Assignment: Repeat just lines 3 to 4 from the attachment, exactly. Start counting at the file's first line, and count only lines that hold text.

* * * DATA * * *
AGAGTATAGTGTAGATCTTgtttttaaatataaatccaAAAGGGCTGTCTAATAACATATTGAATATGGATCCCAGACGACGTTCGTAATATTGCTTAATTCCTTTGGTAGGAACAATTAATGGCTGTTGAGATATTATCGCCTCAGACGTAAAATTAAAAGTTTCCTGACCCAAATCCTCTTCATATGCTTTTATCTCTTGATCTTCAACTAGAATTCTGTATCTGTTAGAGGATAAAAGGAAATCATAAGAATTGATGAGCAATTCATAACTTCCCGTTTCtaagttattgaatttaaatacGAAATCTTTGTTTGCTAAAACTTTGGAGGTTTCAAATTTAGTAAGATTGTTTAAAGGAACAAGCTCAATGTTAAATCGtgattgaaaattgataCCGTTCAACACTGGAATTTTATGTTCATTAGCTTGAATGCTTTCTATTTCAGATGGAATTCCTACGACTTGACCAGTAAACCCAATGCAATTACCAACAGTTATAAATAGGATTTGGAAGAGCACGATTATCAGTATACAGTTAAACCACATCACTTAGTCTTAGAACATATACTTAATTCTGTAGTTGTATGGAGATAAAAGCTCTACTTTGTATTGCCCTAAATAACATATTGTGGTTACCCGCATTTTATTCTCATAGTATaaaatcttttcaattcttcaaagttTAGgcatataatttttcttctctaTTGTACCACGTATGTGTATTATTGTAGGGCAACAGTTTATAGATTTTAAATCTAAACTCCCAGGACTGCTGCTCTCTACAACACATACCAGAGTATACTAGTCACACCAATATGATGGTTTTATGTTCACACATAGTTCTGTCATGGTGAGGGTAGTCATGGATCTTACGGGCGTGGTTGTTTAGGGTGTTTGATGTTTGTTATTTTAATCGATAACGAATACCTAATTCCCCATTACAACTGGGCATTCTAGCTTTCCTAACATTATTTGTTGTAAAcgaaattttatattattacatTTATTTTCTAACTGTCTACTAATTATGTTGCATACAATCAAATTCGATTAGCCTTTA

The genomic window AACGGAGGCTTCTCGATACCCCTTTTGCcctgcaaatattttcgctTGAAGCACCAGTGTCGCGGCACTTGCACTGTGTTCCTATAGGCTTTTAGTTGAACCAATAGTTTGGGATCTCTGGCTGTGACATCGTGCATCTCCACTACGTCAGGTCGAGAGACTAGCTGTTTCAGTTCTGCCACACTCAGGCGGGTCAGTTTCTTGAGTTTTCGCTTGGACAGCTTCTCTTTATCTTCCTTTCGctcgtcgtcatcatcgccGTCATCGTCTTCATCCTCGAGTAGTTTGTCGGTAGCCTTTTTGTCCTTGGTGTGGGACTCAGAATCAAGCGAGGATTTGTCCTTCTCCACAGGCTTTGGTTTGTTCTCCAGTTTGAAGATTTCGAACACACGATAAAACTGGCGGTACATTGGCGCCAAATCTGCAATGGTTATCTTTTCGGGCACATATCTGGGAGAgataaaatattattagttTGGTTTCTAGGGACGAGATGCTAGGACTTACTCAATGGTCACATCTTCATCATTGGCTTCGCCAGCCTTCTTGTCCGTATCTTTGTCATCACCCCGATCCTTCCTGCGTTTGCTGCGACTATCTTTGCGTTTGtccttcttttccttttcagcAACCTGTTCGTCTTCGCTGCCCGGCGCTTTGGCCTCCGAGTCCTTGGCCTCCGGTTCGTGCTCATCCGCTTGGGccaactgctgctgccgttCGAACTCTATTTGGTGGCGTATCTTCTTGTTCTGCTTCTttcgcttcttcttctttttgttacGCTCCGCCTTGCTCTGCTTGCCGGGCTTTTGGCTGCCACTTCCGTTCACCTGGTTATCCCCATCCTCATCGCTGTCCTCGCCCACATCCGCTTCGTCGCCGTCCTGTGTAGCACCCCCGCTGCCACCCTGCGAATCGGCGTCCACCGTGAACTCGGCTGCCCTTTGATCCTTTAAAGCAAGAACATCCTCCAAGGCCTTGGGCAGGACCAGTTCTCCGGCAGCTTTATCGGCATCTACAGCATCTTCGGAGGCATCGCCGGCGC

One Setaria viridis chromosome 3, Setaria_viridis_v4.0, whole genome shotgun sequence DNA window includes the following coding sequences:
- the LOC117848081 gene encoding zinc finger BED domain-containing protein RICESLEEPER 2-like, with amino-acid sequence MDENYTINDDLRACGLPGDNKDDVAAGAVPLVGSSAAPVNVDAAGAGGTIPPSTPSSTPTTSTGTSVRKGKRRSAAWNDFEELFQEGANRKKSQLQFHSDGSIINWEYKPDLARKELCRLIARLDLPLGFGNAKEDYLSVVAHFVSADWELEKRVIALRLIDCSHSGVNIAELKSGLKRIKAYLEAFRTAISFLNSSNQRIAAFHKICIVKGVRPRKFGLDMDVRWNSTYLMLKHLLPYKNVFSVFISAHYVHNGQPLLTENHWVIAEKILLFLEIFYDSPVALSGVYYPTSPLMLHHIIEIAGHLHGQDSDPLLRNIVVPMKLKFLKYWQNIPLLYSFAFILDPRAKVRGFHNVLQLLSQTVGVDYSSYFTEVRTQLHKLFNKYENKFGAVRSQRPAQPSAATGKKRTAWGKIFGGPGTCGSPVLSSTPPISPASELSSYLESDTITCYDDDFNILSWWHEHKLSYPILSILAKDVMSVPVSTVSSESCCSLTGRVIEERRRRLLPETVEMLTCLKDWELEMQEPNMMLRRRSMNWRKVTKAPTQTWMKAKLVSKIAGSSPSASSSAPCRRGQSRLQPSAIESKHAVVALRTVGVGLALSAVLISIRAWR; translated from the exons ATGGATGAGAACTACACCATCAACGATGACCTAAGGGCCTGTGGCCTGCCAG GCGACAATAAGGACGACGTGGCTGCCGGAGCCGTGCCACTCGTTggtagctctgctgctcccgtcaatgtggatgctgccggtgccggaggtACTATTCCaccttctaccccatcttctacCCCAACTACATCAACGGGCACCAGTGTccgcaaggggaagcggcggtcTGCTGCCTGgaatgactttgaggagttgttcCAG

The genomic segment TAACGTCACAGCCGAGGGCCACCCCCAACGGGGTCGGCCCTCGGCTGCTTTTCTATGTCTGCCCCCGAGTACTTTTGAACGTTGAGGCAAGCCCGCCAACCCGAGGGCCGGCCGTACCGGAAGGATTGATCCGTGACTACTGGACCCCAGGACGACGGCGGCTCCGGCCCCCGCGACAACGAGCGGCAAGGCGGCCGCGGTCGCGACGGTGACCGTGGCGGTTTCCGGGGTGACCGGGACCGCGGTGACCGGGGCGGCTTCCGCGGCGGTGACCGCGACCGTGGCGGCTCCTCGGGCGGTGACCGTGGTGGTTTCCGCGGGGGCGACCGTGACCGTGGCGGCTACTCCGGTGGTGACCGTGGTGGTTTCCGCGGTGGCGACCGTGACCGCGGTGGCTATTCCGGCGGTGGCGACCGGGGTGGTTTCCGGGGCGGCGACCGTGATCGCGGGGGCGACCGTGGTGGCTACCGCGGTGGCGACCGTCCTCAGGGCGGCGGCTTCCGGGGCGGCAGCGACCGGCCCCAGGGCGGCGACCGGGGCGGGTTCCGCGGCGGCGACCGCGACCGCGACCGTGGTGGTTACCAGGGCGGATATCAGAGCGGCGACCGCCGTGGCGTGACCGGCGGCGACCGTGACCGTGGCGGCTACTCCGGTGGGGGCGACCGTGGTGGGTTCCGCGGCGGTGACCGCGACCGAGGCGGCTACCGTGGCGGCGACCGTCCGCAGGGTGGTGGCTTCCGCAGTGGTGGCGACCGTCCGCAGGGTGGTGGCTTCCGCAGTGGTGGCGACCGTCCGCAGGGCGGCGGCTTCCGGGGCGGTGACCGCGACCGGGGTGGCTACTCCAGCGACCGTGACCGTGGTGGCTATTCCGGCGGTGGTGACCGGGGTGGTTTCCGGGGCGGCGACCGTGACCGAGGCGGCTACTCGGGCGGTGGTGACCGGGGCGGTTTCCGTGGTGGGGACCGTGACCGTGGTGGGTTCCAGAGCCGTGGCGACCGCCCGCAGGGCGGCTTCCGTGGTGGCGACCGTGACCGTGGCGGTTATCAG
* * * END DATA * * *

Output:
One Setaria viridis chromosome 3, Setaria_viridis_v4.0, whole genome shotgun sequence DNA window includes the following coding sequences:
- the LOC117848081 gene encoding zinc finger BED domain-containing protein RICESLEEPER 2-like, with amino-acid sequence MDENYTINDDLRACGLPGDNKDDVAAGAVPLVGSSAAPVNVDAAGAGGTIPPSTPSSTPTTSTGTSVRKGKRRSAAWNDFEELFQEGANRKKSQLQFHSDGSIINWEYKPDLARKELCRLIARLDLPLGFGNAKEDYLSVVAHFVSADWELEKRVIALRLIDCSHSGVNIAELKSGLKRIKAYLEAFRTAISFLNSSNQRIAAFHKICIVKGVRPRKFGLDMDVRWNSTYLMLKHLLPYKNVFSVFISAHYVHNGQPLLTENHWVIAEKILLFLEIFYDSPVALSGVYYPTSPLMLHHIIEIAGHLHGQDSDPLLRNIVVPMKLKFLKYWQNIPLLYSFAFILDPRAKVRGFHNVLQLLSQTVGVDYSSYFTEVRTQLHKLFNKYENKFGAVRSQRPAQPSAATGKKRTAWGKIFGGPGTCGSPVLSSTPPISPASELSSYLESDTITCYDDDFNILSWWHEHKLSYPILSILAKDVMSVPVSTVSSESCCSLTGRVIEERRRRLLPETVEMLTCLKDWELEMQEPNMMLRRRSMNWRKVTKAPTQTWMKAKLVSKIAGSSPSASSSAPCRRGQSRLQPSAIESKHAVVALRTVGVGLALSAVLISIRAWR; translated from the exons ATGGATGAGAACTACACCATCAACGATGACCTAAGGGCCTGTGGCCTGCCAG GCGACAATAAGGACGACGTGGCTGCCGGAGCCGTGCCACTCGTTggtagctctgctgctcccgtcaatgtggatgctgccggtgccggaggtACTATTCCaccttctaccccatcttctacCCCAACTACATCAACGGGCACCAGTGTccgcaaggggaagcggcggtcTGCTGCCTGgaatgactttgaggagttgttcCAG